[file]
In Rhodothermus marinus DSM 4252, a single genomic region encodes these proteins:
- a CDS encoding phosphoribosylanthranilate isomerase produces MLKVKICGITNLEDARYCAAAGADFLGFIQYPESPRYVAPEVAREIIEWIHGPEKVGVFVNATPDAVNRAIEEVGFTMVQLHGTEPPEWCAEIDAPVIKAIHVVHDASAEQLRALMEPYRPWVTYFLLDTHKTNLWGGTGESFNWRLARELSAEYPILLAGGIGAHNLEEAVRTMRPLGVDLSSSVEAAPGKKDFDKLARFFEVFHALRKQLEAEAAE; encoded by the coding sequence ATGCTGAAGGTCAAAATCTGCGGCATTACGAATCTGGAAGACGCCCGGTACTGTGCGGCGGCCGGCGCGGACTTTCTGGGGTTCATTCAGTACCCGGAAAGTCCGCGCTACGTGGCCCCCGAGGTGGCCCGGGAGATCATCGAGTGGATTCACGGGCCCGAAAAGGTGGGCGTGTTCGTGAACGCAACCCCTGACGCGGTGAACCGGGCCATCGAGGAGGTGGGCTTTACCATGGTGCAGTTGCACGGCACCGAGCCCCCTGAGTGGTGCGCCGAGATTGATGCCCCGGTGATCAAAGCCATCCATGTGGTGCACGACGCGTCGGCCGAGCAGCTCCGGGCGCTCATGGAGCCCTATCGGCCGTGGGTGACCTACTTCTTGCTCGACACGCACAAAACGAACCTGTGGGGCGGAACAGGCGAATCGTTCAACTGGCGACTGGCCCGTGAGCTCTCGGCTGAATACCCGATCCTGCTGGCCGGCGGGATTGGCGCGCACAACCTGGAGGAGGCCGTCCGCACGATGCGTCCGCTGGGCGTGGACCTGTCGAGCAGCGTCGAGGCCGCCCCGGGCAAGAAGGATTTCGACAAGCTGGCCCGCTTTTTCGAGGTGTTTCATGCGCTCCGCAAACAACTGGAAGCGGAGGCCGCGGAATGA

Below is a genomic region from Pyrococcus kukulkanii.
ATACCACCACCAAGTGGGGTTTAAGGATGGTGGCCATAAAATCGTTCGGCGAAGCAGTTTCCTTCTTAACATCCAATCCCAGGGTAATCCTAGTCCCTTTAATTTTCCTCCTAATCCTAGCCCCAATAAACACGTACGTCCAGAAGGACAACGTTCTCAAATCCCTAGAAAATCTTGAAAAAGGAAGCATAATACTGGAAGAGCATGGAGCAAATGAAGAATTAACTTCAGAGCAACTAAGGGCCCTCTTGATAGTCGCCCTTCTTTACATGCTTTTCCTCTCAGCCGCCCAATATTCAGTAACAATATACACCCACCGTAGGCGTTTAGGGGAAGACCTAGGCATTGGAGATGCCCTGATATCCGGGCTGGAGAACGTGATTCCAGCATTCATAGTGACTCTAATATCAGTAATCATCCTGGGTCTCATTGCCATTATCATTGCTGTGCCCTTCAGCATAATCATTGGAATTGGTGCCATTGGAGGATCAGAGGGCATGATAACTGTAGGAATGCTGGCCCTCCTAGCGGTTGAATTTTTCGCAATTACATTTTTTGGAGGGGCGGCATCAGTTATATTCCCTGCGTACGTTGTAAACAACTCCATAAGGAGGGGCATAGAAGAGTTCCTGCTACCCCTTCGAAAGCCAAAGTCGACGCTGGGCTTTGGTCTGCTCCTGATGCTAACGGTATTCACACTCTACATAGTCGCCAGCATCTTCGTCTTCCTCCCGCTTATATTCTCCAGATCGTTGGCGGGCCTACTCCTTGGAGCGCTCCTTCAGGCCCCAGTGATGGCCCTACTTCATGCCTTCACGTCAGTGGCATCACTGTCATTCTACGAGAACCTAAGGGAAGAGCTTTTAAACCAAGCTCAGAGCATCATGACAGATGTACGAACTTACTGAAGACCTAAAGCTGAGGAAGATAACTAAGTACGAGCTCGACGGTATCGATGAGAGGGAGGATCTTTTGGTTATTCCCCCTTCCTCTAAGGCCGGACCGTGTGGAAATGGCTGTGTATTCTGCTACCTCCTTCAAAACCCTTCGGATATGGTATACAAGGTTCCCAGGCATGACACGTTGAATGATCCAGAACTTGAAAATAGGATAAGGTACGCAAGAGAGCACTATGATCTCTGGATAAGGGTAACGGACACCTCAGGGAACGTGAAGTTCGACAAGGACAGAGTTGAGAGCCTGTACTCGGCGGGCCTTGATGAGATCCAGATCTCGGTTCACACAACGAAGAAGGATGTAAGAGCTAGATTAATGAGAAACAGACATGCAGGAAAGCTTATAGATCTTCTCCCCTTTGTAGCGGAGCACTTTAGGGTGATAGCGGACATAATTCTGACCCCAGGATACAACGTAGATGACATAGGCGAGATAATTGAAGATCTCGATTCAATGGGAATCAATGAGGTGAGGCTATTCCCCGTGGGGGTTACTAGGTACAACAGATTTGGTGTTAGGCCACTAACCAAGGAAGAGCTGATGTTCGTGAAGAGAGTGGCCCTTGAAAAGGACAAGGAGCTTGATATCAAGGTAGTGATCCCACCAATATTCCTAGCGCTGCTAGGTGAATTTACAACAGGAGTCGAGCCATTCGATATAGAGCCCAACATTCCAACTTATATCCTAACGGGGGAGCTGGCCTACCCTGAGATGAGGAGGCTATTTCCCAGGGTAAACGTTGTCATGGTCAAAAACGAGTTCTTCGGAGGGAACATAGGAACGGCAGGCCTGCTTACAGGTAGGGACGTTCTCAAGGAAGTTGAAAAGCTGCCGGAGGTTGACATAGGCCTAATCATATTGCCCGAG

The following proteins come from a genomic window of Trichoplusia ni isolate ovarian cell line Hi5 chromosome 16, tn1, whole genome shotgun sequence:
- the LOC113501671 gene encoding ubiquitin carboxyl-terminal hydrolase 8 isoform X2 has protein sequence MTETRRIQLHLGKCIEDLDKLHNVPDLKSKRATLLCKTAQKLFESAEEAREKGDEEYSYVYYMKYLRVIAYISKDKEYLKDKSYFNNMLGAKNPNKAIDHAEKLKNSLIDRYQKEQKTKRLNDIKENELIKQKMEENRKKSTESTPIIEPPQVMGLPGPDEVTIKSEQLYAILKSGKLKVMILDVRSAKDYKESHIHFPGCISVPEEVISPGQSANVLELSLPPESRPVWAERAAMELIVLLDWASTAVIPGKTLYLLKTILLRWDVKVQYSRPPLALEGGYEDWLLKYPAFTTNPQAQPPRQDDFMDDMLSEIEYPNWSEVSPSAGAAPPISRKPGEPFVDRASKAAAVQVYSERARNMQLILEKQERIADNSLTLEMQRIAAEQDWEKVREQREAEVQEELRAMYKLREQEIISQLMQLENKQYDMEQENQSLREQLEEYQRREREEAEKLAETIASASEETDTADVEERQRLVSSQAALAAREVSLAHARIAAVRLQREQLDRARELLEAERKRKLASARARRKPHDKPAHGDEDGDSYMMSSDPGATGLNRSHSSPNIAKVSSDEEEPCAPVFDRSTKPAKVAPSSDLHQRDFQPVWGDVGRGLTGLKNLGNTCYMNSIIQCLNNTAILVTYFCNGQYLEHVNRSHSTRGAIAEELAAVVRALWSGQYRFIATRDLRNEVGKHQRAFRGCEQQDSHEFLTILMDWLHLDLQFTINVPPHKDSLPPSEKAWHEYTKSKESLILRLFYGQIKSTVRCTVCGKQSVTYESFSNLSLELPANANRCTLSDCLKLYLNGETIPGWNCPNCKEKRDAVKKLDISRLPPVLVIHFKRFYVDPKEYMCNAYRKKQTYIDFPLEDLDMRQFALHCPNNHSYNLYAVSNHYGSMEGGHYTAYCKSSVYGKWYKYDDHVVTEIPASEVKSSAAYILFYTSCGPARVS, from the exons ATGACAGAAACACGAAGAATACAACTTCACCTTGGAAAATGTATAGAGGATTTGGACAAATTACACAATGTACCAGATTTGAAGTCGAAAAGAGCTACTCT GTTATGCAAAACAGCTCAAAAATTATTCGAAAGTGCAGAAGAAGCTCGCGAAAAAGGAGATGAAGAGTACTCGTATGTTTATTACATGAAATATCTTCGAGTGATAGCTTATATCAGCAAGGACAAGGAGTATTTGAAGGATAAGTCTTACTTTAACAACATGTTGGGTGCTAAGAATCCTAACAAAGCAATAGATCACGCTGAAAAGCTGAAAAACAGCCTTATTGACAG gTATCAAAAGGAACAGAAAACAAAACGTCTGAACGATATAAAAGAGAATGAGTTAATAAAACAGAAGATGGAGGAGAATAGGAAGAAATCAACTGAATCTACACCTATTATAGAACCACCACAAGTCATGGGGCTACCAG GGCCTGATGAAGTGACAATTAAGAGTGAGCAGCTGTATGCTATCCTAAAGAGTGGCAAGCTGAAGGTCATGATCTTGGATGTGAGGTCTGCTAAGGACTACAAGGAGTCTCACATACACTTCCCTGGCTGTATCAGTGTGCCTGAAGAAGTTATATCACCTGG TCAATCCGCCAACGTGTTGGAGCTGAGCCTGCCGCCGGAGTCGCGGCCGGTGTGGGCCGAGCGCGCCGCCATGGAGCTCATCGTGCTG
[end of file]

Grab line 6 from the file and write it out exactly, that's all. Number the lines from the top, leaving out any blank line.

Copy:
- the LOC113501671 gene encoding ubiquitin carboxyl-terminal hydrolase 8 isoform X2 has protein sequence MTETRRIQLHLGKCIEDLDKLHNVPDLKSKRATLLCKTAQKLFESAEEAREKGDEEYSYVYYMKYLRVIAYISKDKEYLKDKSYFNNMLGAKNPNKAIDHAEKLKNSLIDRYQKEQKTKRLNDIKENELIKQKMEENRKKSTESTPIIEPPQVMGLPGPDEVTIKSEQLYAILKSGKLKVMILDVRSAKDYKESHIHFPGCISVPEEVISPGQSANVLELSLPPESRPVWAERAAMELIVLLDWASTAVIPGKTLYLLKTILLRWDVKVQYSRPPLALEGGYEDWLLKYPAFTTNPQAQPPRQDDFMDDMLSEIEYPNWSEVSPSAGAAPPISRKPGEPFVDRASKAAAVQVYSERARNMQLILEKQERIADNSLTLEMQRIAAEQDWEKVREQREAEVQEELRAMYKLREQEIISQLMQLENKQYDMEQENQSLREQLEEYQRREREEAEKLAETIASASEETDTADVEERQRLVSSQAALAAREVSLAHARIAAVRLQREQLDRARELLEAERKRKLASARARRKPHDKPAHGDEDGDSYMMSSDPGATGLNRSHSSPNIAKVSSDEEEPCAPVFDRSTKPAKVAPSSDLHQRDFQPVWGDVGRGLTGLKNLGNTCYMNSIIQCLNNTAILVTYFCNGQYLEHVNRSHSTRGAIAEELAAVVRALWSGQYRFIATRDLRNEVGKHQRAFRGCEQQDSHEFLTILMDWLHLDLQFTINVPPHKDSLPPSEKAWHEYTKSKESLILRLFYGQIKSTVRCTVCGKQSVTYESFSNLSLELPANANRCTLSDCLKLYLNGETIPGWNCPNCKEKRDAVKKLDISRLPPVLVIHFKRFYVDPKEYMCNAYRKKQTYIDFPLEDLDMRQFALHCPNNHSYNLYAVSNHYGSMEGGHYTAYCKSSVYGKWYKYDDHVVTEIPASEVKSSAAYILFYTSCGPARVS, from the exons ATGACAGAAACACGAAGAATACAACTTCACCTTGGAAAATGTATAGAGGATTTGGACAAATTACACAATGTACCAGATTTGAAGTCGAAAAGAGCTACTCT GTTATGCAAAACAGCTCAAAAATTATTCGAAAGTGCAGAAGAAGCTCGCGAAAAAGGAGATGAAGAGTACTCGTATGTTTATTACATGAAATATCTTCGAGTGATAGCTTATATCAGCAAGGACAAGGAGTATTTGAAGGATAAGTCTTACTTTAACAACATGTTGGGTGCTAAGAATCCTAACAAAGCAATAGATCACGCTGAAAAGCTGAAAAACAGCCTTATTGACAG gTATCAAAAGGAACAGAAAACAAAACGTCTGAACGATATAAAAGAGAATGAGTTAATAAAACAGAAGATGGAGGAGAATAGGAAGAAATCAACTGAATCTACACCTATTATAGAACCACCACAAGTCATGGGGCTACCAG GGCCTGATGAAGTGACAATTAAGAGTGAGCAGCTGTATGCTATCCTAAAGAGTGGCAAGCTGAAGGTCATGATCTTGGATGTGAGGTCTGCTAAGGACTACAAGGAGTCTCACATACACTTCCCTGGCTGTATCAGTGTGCCTGAAGAAGTTATATCACCTGG TCAATCCGCCAACGTGTTGGAGCTGAGCCTGCCGCCGGAGTCGCGGCCGGTGTGGGCCGAGCGCGCCGCCATGGAGCTCATCGTGCTG